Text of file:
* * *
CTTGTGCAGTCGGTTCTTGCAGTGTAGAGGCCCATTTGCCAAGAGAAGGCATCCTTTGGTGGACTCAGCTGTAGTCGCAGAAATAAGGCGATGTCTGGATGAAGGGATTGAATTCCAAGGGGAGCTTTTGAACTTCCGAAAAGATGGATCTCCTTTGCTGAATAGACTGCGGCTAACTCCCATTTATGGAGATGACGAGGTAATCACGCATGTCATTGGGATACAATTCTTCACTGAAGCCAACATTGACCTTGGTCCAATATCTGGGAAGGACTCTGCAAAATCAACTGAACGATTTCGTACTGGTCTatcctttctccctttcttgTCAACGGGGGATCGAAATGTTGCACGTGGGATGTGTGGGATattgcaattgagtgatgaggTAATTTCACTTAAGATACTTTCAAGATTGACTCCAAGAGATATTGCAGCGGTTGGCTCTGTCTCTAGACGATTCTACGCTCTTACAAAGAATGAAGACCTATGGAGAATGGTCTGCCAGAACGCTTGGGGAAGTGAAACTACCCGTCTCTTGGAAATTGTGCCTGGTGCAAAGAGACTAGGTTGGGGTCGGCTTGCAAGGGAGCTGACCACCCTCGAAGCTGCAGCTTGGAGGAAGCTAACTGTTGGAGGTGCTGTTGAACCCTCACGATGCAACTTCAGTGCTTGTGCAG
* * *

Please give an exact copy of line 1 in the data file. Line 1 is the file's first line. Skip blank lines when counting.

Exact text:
CTTGTGCAGTCGGTTCTTGCAGTGTAGAGGCCCATTTGCCAAGAGAAGGCATCCTTTGGTGGACTCAGCTGTAGTCGCAGAAATAAGGCGATGTCTGGATGAAGGGATTGAATTCCAAGGGGAGCTTTTGAACTTCCGAAAAGATGGATCTCCTTTGCTGAATAGACTGCGGCTAACTCCCATTTATGGAGATGACGAGGTAATCACGCATGTCATTGGGATACAATTCTTCACTGAAGCCAACATTGACCTTGGTCCAATATCTGGGAAGGACTCTGCAAAATCAACTGAACGATTTCGTACTGGTCTatcctttctccctttcttgTCAACGGGGGATCGAAATGTTGCACGTGGGATGTGTGGGATattgcaattgagtgatgaggTAATTTCACTTAAGATACTTTCAAGATTGACTCCAAGAGATATTGCAGCGGTTGGCTCTGTCTCTAGACGATTCTACGCTCTTACAAAGAATGAAGACCTATGGAGAATGGTCTGCCAGAACGCTTGGGGAAGTGAAACTACCCGTCTCTTGGAAATTGTGCCTGGTGCAAAGAGACTAGGTTGGGGTCGGCTTGCAAGGGAGCTGACCACCCTCGAAGCTGCAGCTTGGAGGAAGCTAACTGTTGGAGGTGCTGTTGAACCCTCACGATGCAACTTCAGTGCTTGTGCAG